It is acknowledged in the curriculum that children already come to school with language experience. Therefore, work in the language classroomshould arise from the children’s real use of language. Their language environment together with cultural and socio-economic factors determine that use and bring about important dialectal, lexicographic and phonologi­cal differences in their language competence. Teachers should use this experience as a starting point and from there promote language patterns that enlarge the children’s opportunities of communication and social mobility. Pupils are encouraged to appreciate language varieties, ––not only among different languages but also within the same language as spoken by different users, and to respect those varieties that may be felt to be socially devalued but serve the legit­imate functions of communication and representation in a given social milieu. Pupils must also respect the other languages spoken in Spain that co-exist officially with Castilian. In this sense, education must cherish the knowledge and positive appreciation of the multicultural and multilingual reality of the Spanish State and, from there, that of the world as a whole. It is everybody’s concern in Spain that young people should be educated in democratic values and, consequently, come to acknowledge and respect this reality. This concern may be taken to refer to the citizens of all 17 ACs that comprise the state as well as the immigrant population of the late 1980s and 1990s.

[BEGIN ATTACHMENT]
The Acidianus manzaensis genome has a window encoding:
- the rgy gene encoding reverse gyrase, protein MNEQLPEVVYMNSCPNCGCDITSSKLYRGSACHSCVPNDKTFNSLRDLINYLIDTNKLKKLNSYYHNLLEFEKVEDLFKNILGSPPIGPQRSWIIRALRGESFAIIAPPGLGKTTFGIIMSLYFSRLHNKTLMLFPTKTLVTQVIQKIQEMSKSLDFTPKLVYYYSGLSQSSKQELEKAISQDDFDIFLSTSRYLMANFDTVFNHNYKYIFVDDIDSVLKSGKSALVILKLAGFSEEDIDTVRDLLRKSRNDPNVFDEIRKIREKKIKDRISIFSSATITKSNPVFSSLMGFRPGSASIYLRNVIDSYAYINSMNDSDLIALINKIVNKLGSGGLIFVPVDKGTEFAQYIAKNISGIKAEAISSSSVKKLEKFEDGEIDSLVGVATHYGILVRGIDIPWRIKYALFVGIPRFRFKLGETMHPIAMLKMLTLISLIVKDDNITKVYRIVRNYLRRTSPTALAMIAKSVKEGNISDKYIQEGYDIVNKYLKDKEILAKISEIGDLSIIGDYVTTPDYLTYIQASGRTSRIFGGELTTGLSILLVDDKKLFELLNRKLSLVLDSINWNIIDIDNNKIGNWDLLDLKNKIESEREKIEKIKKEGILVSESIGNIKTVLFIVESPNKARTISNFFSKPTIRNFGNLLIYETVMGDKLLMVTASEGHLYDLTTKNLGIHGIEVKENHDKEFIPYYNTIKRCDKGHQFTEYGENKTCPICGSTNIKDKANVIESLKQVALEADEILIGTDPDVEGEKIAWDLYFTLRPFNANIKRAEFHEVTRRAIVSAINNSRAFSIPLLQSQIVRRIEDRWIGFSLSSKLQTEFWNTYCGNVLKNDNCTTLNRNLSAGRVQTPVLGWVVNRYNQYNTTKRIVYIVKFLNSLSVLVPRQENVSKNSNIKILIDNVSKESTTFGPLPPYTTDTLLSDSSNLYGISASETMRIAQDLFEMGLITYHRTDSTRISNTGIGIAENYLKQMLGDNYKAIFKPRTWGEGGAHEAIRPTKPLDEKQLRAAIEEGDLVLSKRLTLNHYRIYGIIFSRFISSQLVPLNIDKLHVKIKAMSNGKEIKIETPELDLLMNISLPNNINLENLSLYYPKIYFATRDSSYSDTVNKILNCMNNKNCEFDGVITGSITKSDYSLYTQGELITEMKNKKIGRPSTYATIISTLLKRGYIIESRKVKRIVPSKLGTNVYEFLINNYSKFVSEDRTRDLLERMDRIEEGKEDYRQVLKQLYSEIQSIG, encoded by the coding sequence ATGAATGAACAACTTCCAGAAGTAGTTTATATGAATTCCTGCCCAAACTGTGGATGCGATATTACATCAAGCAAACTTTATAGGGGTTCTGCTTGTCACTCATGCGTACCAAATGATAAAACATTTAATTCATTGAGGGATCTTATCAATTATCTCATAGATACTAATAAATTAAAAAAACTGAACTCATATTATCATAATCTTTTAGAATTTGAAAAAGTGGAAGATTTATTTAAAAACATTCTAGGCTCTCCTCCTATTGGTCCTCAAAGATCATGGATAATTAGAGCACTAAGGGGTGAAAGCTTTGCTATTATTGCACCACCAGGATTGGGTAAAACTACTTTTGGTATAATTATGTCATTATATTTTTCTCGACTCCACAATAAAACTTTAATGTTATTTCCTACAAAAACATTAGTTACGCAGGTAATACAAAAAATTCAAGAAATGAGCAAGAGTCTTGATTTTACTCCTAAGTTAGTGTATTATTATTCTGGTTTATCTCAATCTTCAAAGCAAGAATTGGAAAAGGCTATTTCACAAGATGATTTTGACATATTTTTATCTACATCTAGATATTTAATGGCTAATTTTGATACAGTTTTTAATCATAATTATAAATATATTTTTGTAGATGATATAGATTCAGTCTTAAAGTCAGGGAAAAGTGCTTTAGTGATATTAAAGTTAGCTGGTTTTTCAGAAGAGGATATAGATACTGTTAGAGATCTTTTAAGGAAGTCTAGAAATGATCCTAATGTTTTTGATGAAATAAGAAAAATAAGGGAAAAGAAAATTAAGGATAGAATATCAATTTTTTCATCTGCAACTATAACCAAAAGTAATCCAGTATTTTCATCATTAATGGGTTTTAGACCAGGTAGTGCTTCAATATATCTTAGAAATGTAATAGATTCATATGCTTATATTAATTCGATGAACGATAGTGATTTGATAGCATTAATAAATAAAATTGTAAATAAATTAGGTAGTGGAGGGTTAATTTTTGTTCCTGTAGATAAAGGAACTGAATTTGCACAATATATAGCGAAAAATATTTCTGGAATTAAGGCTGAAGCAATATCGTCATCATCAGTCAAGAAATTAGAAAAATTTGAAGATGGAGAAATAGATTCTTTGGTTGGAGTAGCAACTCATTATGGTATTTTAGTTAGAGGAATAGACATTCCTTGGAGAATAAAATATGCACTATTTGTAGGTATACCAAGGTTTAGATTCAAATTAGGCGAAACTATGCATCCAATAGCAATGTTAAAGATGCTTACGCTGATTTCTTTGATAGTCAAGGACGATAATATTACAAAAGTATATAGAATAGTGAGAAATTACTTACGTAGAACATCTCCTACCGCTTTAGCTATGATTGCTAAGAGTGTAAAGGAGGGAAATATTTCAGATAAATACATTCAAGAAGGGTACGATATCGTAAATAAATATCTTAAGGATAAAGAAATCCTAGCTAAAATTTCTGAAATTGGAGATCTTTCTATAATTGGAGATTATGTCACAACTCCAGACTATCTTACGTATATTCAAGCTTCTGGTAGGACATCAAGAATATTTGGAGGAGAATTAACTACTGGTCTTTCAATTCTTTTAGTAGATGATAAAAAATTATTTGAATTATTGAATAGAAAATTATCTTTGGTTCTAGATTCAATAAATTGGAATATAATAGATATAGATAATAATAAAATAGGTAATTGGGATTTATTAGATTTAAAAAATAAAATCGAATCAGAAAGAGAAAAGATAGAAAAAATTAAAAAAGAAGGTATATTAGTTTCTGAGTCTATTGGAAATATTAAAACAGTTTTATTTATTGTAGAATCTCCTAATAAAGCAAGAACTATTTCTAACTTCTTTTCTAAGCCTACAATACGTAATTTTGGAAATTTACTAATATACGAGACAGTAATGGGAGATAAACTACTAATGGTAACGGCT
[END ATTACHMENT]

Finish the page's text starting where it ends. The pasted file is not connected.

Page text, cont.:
The emphasis in primary education is on developing literacy skills within a framework of construction of meaning. At the end of the primary phase of education, the children should quickly associate graphic representations and corresponding phonemes. The command of both written and oral codes and the assimilation of language conventions, as regards use and usage, must give way to fluent communication between transmitter and receiver. The reading of printed texts is encouraged both for recreation and inquiry.

The contents laid down by the MEC are grouped into five targets, four in the case of primary education:

  • Uses and forms of oral communication.
  • Uses and forms of written communication.
  • Language awareness and knowledge about language.
  • Systems of verbal and non-verbal communication.
  • Literature, which is not a separate target in the curriculum for primary education.

Each target is then expressed in terms of concepts, skills and attitudes. The responsibility for the details of the programmes of study is that of the autonomous governments. The com­petences expected from pupils at the end of compulsory schooling are (Secretaria de Estado de Educacion, 1992):

1.       To understand the main idea and purpose of a variety of oral texts of different degrees of formality, and reproduce their content in writing.

2.       To summarize in writing an oral exposition or debate on a familiar topic, showing the main lines of argument and point of view of the participants.

3.       To speak about the overall meaning of written texts of different degrees of formality, identify purpose, main and secondary ideas, recognize possible ambiguities in their con­tent and give personal opinions.

4.       To incorporate personal viewpoints on a given topic to those found in other texts so as to elaborate a synthesis on the topic.